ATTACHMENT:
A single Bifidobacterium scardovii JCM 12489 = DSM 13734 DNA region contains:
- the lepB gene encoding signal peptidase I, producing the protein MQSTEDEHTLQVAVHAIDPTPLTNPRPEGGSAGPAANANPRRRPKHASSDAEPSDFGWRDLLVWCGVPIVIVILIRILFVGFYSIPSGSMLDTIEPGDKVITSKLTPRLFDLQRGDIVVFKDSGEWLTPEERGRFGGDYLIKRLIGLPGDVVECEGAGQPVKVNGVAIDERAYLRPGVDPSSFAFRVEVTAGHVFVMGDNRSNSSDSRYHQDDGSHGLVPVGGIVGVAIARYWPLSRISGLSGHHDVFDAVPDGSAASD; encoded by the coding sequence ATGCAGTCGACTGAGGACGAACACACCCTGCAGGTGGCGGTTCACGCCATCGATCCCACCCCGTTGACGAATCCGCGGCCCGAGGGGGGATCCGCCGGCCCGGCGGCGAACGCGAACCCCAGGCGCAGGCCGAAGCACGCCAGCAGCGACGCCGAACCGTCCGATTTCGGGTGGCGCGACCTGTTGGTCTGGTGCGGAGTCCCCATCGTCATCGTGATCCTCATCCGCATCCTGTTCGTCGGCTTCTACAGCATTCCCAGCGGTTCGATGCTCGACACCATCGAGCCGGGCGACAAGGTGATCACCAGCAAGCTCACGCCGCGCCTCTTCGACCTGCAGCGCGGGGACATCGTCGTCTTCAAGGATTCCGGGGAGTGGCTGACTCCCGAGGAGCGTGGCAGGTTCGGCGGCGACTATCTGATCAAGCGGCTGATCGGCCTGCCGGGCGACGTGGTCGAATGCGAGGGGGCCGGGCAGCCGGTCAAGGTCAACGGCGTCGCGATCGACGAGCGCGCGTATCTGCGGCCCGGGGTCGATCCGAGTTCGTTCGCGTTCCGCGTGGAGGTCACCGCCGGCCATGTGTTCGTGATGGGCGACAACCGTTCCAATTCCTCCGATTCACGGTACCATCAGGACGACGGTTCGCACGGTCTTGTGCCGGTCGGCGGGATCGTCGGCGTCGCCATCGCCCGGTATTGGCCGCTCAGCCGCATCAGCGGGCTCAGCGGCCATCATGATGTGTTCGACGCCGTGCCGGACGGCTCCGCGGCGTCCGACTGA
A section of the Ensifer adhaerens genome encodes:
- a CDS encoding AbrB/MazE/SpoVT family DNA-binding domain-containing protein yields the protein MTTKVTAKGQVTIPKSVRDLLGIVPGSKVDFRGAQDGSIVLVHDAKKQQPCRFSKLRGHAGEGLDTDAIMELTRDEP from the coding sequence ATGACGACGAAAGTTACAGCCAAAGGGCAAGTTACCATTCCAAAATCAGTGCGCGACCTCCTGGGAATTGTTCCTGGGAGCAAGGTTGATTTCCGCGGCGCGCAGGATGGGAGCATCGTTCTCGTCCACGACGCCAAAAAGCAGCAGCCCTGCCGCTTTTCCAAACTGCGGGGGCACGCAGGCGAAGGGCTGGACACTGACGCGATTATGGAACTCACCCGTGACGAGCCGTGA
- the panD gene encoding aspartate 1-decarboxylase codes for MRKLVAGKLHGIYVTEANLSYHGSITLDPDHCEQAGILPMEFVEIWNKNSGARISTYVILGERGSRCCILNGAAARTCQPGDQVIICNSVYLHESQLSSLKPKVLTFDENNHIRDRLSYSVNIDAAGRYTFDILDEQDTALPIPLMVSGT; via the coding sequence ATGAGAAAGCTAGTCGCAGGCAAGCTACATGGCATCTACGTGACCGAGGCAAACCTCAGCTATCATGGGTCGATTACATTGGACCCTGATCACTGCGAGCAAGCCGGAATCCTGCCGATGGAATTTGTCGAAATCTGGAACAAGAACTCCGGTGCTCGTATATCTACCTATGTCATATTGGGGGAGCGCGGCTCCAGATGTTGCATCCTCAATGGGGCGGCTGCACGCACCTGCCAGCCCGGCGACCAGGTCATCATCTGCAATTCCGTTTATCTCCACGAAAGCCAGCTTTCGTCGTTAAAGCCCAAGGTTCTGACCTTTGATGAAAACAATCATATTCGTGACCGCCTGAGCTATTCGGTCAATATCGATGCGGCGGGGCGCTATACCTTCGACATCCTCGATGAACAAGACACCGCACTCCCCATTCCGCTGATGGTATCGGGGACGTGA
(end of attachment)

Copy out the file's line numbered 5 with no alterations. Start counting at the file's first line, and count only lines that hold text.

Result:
- the panD gene encoding aspartate 1-decarboxylase codes for MRKLVAGKLHGIYVTEANLSYHGSITLDPDHCEQAGILPMEFVEIWNKNSGARISTYVILGERGSRCCILNGAAARTCQPGDQVIICNSVYLHESQLSSLKPKVLTFDENNHIRDRLSYSVNIDAAGRYTFDILDEQDTALPIPLMVSGT; via the coding sequence ATGAGAAAGCTAGTCGCAGGCAAGCTACATGGCATCTACGTGACCGAGGCAAACCTCAGCTATCATGGGTCGATTACATTGGACCCTGATCACTGCGAGCAAGCCGGAATCCTGCCGATGGAATTTGTCGAAATCTGGAACAAGAACTCCGGTGCTCGTATATCTACCTATGTCATATTGGGGGAGCGCGGCTCCAGATGTTGCATCCTCAATGGGGCGGCTGCACGCACCTGCCAGCCCGGCGACCAGGTCATCATCTGCAATTCCGTTTATCTCCACGAAAGCCAGCTTTCGTCGTTAAAGCCCAAGGTTCTGACCTTTGATGAAAACAATCATATTCGTGACCGCCTGAGCTATTCGGTCAATATCGATGCGGCGGGGCGCTATACCTTCGACATCCTCGATGAACAAGACACCGCACTCCCCATTCCGCTGATGGTATCGGGGACGTGA